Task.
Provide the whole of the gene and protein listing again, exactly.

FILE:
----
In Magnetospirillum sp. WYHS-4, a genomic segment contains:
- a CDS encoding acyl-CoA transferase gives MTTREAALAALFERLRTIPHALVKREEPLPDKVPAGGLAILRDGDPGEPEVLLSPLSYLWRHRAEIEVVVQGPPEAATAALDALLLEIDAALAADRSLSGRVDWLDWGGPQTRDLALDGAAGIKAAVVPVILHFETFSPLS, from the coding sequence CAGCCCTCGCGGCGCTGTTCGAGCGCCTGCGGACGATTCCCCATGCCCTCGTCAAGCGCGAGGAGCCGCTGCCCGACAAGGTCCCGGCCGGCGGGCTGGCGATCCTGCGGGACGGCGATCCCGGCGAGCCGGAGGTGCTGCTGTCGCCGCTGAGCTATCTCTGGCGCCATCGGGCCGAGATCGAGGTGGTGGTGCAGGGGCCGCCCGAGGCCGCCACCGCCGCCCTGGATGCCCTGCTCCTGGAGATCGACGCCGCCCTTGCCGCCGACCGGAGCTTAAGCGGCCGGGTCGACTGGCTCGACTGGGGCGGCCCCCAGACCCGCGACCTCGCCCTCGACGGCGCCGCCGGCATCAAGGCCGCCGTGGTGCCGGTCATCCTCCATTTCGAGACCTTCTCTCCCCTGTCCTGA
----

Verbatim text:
In Magnetospirillum sp. WYHS-4, a genomic segment contains:
- a CDS encoding acyl-CoA transferase gives MTTREAALAALFERLRTIPHALVKREEPLPDKVPAGGLAILRDGDPGEPEVLLSPLSYLWRHRAEIEVVVQGPPEAATAALDALLLEIDAALAADRSLSGRVDWLDWGGPQTRDLALDGAAGIKAAVVPVILHFETFSPLS, from the coding sequence CAGCCCTCGCGGCGCTGTTCGAGCGCCTGCGGACGATTCCCCATGCCCTCGTCAAGCGCGAGGAGCCGCTGCCCGACAAGGTCCCGGCCGGCGGGCTGGCGATCCTGCGGGACGGCGATCCCGGCGAGCCGGAGGTGCTGCTGTCGCCGCTGAGCTATCTCTGGCGCCATCGGGCCGAGATCGAGGTGGTGGTGCAGGGGCCGCCCGAGGCCGCCACCGCCGCCCTGGATGCCCTGCTCCTGGAGATCGACGCCGCCCTTGCCGCCGACCGGAGCTTAAGCGGCCGGGTCGACTGGCTCGACTGGGGCGGCCCCCAGACCCGCGACCTCGCCCTCGACGGCGCCGCCGGCATCAAGGCCGCCGTGGTGCCGGTCATCCTCCATTTCGAGACCTTCTCTCCCCTGTCCTGA